Definition, Scope, Nature, Importance and Status of Political Science

Definition, Scope, Nature, Importance and Status of Political Science


Definitions of Political Science

A good starting point is to ask the question - what is politics? Every citizen appears to have a commonsense notion of what politics is. However, some Political Scientists are unsatisfied with the common sense meaning of politics as they believe that in order to really gain knowledge of politics one should formulate a more explicit definition of politics as failure to do so, in their view, restrict the growth of Political Science. Their position is that Political Science should be contextually examined. This suggests that the outer limits of Political Science can be determined by listing all the topics, which interest scholars in the field at a given time.

One view is Politics as Government: To an average citizen, politics and government are synonymous. In Alfred de Grazia’s view “politics” or the “political” includes the events that happened around the decision – making centers of government. Charles Hyneman also said that most Political Scientists have assumed that legal government is the subject matter of their discipline. However, if Political Scientists equate “politics” with “government” or “legal government”, we need to know what we mean by government. Government in this context refers to the legally based institutions of a society, which may make legally binding decisions. This merely shows that Hyneman’s definition is more specific than that of de Grazia. Whichever definition a Political Scientist may eventually decide to adopt, what is obvious is that this definition focuses more on formal institutions than any other thing else.

We must however caution that a definition that equates politics with government has a commonsensical basis, which has serious limitations. This is because it is inadequate and restrictive in scope. For instance, if a Political Scientist elects to study the politics of the pre-colonial African society, he would be examining ethnic societies with no governmental institutions. Yet, the traditional rulers and elders within such societies would be seen to be making political decisions for the community but not within identifiable and elaborate political and legal institutions, such as parliament, congress and courts. Since such actions are taken out of government or state, are they to be classified as non-political? This obviously makes the definition narrow and hence dangerous for you. In an attempt to escape this weakness, there is a need to look beyond governmental institutions for the elements that make or qualify an activity as political. This takes us to David Easton’s definition, which emphasizes the kind of activity that expresses itself through a variety of institutions.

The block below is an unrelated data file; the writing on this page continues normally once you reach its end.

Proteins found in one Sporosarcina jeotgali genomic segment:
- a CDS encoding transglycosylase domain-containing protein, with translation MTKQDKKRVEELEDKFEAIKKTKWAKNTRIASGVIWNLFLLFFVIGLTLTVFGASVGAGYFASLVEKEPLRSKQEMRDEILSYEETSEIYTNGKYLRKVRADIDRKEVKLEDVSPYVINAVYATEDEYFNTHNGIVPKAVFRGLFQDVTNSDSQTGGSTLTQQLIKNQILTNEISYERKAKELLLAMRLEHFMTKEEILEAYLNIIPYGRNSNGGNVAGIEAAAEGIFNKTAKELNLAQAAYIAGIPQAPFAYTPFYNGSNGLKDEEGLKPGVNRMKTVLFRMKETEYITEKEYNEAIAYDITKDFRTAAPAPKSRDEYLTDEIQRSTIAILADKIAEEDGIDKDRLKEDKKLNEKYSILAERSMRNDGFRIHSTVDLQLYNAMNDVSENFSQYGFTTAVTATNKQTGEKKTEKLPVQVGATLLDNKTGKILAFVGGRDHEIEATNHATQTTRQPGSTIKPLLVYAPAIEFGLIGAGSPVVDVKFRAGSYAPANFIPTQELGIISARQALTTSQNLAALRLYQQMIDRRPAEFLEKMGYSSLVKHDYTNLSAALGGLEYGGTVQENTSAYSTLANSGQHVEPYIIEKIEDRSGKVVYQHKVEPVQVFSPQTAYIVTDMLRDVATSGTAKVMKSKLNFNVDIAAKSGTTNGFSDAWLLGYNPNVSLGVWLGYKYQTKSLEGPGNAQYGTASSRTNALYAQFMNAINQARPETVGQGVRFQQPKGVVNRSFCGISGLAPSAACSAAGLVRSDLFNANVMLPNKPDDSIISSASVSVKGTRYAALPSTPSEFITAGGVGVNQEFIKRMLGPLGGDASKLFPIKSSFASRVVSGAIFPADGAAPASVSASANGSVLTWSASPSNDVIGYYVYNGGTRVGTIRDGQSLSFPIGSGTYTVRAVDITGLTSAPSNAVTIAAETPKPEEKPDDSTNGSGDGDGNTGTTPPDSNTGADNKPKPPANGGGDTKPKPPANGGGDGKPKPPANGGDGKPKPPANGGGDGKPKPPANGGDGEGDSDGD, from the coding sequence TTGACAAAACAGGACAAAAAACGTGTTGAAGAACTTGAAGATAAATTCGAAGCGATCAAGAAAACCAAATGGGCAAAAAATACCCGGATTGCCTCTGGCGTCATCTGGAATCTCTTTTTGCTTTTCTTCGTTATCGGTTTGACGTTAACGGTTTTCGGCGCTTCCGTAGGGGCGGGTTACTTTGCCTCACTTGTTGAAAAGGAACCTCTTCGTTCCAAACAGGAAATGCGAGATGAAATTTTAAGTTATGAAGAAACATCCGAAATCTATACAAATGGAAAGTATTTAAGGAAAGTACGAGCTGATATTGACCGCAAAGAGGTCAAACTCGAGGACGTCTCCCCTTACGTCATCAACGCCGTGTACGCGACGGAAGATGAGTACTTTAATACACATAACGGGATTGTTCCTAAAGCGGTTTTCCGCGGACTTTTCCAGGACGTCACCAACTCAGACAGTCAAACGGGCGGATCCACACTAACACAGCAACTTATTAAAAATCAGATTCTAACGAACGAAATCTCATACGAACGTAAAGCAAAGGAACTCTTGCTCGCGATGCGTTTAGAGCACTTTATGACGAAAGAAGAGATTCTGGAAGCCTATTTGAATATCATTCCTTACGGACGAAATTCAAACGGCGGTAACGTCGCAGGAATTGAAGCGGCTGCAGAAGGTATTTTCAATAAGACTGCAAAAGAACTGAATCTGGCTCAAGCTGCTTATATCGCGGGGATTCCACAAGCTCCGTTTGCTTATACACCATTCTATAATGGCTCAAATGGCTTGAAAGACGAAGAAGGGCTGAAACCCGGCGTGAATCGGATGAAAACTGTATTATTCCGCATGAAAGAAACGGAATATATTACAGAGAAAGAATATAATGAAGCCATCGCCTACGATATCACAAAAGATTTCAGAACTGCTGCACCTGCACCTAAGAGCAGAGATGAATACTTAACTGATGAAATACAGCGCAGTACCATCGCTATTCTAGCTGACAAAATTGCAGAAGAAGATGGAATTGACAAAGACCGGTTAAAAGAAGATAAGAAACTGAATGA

David Easton’s view of politics

The crux of the definition advocated by the Eastonian school is the equation of politics with “power,” “authority” or “conflict.” Foremost in this school is William Bluhm, a Political Scientist, who defined politics “as a social process characterized by activity involving rivalry and co-operation in the exercise of power, culminating in the making of decision for a group.” The appeal of this definition is its apparent flexibility or wider scope. It sees politics wherever power relationships or conflicts situation exist. This means that the Political Scientists can legitimately study the politics of a labour or students union, corporations or Africa tribe/or ethnic group as well as what goes on in the legislature arm, or administrative agency. Here, emphasis is placed on activity or behavior rather than a particular kind of institution.